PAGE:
Published on Jan 03, 2023
The history of computer technology has involved a sequence of changes from one type of physical realisation to another --- from gears to relays to valves to transistors to integrated circuits and so on. Today's advanced lithographic techniques can squeeze fraction of micron wide logic gates and wires onto the surface of silicon chips.
Soon they will yield even smaller parts and inevitably reach a point where logic gates are so small that they are made out of only a handful of atoms; i.e. the size of the logic gates become comparable to the size of atoms.
On the atomic scale matter obeys the rules of quantum mechanics, which are quite different from the classical rules that determine the properties of conventional logic gates. So if computers are to become smaller in the future, new, quantum technology must replace or supplement what we have now. The point is, however, that quantum technology can offer much more than cramming more and more bits to silicon and multiplying the clock-speed of microprocessors. It can support entirely new kind of computation with qualitatively new algorithms based on quantum principles.
The story of quantum computation started as early as 1982, when the physicist Richard Feynman considered simulation of quantum-mechanical objects by other quantum systems. However, the unusual power of quantum computation was not really anticipated until the 1985 when David Deutsch of the University of Oxford published a crucial theoretical paper in which he described a universal quantum computer.
After the Deutsch paper, the hunt was on for something interesting for quantum computers to do. At the time all that could be found were a few rather contrived mathematical problems and the whole issue of quantum computation seemed little more than an academic curiosity. It all changed rather suddenly in 1994 when Peter Shor from AT&T's Bell Laboratories in New Jersey devised the first quantum algorithm that, in principle, can perform efficient factorisation. This became a `killer application' --- something very useful that only a quantum computer could do.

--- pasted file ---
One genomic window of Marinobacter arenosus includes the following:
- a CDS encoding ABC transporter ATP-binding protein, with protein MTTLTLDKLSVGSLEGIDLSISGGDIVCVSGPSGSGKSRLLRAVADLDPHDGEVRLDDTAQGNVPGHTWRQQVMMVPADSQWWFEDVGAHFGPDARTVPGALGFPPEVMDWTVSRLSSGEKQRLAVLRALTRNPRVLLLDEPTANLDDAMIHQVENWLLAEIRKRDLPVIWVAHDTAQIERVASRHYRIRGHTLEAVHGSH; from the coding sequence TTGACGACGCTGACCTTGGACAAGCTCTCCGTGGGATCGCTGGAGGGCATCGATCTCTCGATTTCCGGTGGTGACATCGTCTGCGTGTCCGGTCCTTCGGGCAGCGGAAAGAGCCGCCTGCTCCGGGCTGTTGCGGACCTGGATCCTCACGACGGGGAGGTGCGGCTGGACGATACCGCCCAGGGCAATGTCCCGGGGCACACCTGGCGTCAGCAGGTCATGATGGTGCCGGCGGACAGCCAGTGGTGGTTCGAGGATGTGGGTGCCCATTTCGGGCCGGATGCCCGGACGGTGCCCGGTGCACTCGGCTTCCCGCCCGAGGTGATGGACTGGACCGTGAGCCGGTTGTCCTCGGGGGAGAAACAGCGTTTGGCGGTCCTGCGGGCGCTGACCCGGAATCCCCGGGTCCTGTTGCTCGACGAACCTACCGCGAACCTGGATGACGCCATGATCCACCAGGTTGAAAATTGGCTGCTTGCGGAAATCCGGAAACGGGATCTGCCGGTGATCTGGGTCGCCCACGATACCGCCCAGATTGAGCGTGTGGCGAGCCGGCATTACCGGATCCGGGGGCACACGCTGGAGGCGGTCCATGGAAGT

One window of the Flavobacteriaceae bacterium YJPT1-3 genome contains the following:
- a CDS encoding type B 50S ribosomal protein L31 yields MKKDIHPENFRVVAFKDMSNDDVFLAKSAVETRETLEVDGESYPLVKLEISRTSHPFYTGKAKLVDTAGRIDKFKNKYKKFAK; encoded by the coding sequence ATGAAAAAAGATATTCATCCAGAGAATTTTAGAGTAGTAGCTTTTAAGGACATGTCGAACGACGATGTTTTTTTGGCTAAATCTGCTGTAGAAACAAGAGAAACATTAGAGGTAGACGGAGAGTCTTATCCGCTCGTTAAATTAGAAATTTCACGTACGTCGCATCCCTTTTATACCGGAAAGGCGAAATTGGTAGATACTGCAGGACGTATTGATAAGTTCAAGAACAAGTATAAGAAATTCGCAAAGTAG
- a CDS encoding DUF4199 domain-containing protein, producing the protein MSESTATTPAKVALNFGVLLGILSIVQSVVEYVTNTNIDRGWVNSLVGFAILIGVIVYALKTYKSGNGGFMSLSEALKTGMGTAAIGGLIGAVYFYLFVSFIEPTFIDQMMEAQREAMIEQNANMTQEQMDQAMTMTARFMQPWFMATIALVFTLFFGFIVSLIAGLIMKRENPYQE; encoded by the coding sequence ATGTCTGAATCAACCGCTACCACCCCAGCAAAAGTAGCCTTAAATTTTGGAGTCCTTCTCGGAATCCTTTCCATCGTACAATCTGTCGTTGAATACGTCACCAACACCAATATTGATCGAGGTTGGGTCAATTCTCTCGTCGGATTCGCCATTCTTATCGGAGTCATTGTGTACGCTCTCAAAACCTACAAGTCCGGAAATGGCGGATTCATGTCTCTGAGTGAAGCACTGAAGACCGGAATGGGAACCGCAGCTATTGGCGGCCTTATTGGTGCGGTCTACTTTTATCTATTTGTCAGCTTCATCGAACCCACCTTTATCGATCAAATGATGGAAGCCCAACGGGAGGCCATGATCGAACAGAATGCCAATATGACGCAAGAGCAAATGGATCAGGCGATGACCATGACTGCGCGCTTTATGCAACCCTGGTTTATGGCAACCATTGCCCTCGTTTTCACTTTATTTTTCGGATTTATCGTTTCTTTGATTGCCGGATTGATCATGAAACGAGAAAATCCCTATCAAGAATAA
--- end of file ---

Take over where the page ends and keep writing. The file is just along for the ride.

To explain what makes quantum computers so different from their classical counterparts we begin by having a closer look at a basic chunk of information namely one bit. A bit is the basic unit of information in a digital computer. From a physical point of view, a bit is a physical system which can be prepared in one of the two different states representing two logical values --- no or yes, false or true, or simply 0 or 1.
For example, in digital computers, the voltage between the plates in a capacitor represents a bit of information: a charged capacitor denotes bit value 1 and an uncharged capacitor bit value 0. One bit of information can be also encoded using two different polarizations of light or two different electronic states of an atom. In any of the systems listed above, a bit can store a value of logical 1 or logical 0 using some method which depends on the system used.
In quantum computers also, the basic unit of information is a bit. The concept of quantum computing first arose when the use of an atom as a bit was suggested. If we choose an atom as a physical bit then quantum mechanics tells us that apart from the two distinct electronic states (the excited state and the ground state), the atom can be also prepared in what is known as a coherent superposition of the two states.
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